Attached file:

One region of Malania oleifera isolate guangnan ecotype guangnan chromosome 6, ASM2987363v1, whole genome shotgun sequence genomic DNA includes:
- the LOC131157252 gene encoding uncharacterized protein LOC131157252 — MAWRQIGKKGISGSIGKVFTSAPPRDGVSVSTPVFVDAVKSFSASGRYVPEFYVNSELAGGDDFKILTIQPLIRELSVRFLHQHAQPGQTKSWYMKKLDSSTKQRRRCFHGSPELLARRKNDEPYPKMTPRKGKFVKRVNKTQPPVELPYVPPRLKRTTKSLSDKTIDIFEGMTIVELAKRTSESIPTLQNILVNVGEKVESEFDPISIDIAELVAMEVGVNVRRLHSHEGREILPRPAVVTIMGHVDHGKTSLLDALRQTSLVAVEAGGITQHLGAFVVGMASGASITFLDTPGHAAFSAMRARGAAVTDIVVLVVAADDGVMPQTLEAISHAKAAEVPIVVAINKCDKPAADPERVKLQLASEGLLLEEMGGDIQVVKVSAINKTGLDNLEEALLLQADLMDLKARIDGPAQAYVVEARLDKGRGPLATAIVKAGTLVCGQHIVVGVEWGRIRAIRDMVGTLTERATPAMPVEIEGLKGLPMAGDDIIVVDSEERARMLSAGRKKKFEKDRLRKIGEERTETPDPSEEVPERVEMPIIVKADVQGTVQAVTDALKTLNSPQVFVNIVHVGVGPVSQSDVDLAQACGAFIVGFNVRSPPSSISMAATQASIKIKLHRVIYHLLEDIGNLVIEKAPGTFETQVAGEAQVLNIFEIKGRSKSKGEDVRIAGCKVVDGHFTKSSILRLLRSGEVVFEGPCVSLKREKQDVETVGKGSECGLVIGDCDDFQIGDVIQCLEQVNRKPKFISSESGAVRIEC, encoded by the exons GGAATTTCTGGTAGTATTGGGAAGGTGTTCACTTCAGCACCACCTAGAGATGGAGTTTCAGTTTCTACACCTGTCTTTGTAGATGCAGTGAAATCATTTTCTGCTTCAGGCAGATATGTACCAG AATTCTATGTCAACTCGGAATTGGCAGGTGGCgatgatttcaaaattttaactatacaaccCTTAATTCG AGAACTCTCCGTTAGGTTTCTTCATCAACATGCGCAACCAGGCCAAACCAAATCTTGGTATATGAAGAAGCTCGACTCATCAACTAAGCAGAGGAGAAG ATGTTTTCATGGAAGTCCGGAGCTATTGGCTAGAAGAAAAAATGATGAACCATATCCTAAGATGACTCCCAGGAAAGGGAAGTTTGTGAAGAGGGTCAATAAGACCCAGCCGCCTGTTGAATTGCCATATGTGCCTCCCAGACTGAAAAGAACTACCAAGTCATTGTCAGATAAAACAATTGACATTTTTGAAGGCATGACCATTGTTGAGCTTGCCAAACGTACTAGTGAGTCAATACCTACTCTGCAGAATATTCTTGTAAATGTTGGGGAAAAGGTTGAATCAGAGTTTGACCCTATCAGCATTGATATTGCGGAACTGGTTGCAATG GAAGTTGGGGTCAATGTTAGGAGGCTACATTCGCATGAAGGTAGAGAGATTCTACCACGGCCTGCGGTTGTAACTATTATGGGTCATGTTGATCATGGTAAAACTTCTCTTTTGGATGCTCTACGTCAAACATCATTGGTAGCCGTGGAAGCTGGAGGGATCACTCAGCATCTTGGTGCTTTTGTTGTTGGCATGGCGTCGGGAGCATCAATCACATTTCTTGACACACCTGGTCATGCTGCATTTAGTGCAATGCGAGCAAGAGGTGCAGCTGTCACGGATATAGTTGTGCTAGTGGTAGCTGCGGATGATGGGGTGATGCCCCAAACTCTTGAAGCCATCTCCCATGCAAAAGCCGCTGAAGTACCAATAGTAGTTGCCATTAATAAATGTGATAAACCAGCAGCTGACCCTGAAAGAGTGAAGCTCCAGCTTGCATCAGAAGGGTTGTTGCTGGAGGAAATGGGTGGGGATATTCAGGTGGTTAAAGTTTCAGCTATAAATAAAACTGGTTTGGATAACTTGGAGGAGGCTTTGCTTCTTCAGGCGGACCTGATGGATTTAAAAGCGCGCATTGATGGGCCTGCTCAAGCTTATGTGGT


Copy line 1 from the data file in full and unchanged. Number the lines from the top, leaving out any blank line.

One region of Malania oleifera isolate guangnan ecotype guangnan chromosome 6, ASM2987363v1, whole genome shotgun sequence genomic DNA includes: